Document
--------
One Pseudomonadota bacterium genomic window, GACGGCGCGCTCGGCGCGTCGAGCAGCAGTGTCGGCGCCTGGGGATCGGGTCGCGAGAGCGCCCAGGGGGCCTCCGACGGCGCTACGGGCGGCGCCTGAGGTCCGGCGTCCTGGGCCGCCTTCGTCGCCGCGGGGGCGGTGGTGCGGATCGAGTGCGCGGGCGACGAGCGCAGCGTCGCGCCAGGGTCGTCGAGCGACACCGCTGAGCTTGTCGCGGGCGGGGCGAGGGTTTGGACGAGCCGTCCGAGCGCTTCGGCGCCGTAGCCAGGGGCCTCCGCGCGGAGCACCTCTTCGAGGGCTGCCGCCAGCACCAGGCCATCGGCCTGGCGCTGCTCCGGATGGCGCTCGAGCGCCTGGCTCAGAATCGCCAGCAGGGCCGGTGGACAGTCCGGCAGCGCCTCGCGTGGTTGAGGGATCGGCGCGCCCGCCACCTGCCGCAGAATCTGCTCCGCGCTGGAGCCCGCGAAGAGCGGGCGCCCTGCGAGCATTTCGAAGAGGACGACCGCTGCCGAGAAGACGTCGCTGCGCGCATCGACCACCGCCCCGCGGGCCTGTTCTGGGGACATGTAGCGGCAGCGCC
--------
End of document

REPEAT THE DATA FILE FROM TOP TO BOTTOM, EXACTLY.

One Pseudomonadota bacterium genomic window, GACGGCGCGCTCGGCGCGTCGAGCAGCAGTGTCGGCGCCTGGGGATCGGGTCGCGAGAGCGCCCAGGGGGCCTCCGACGGCGCTACGGGCGGCGCCTGAGGTCCGGCGTCCTGGGCCGCCTTCGTCGCCGCGGGGGCGGTGGTGCGGATCGAGTGCGCGGGCGACGAGCGCAGCGTCGCGCCAGGGTCGTCGAGCGACACCGCTGAGCTTGTCGCGGGCGGGGCGAGGGTTTGGACGAGCCGTCCGAGCGCTTCGGCGCCGTAGCCAGGGGCCTCCGCGCGGAGCACCTCTTCGAGGGCTGCCGCCAGCACCAGGCCATCGGCCTGGCGCTGCTCCGGATGGCGCTCGAGCGCCTGGCTCAGAATCGCCAGCAGGGCCGGTGGACAGTCCGGCAGCGCCTCGCGTGGTTGAGGGATCGGCGCGCCCGCCACCTGCCGCAGAATCTGCTCCGCGCTGGAGCCCGCGAAGAGCGGGCGCCCTGCGAGCATTTCGAAGAGGACGACCGCTGCCGAGAAGACGTCGCTGCGCGCATCGACCACCGCCCCGCGGGCCTGTTCTGGGGACATGTAGCGGCAGCGCC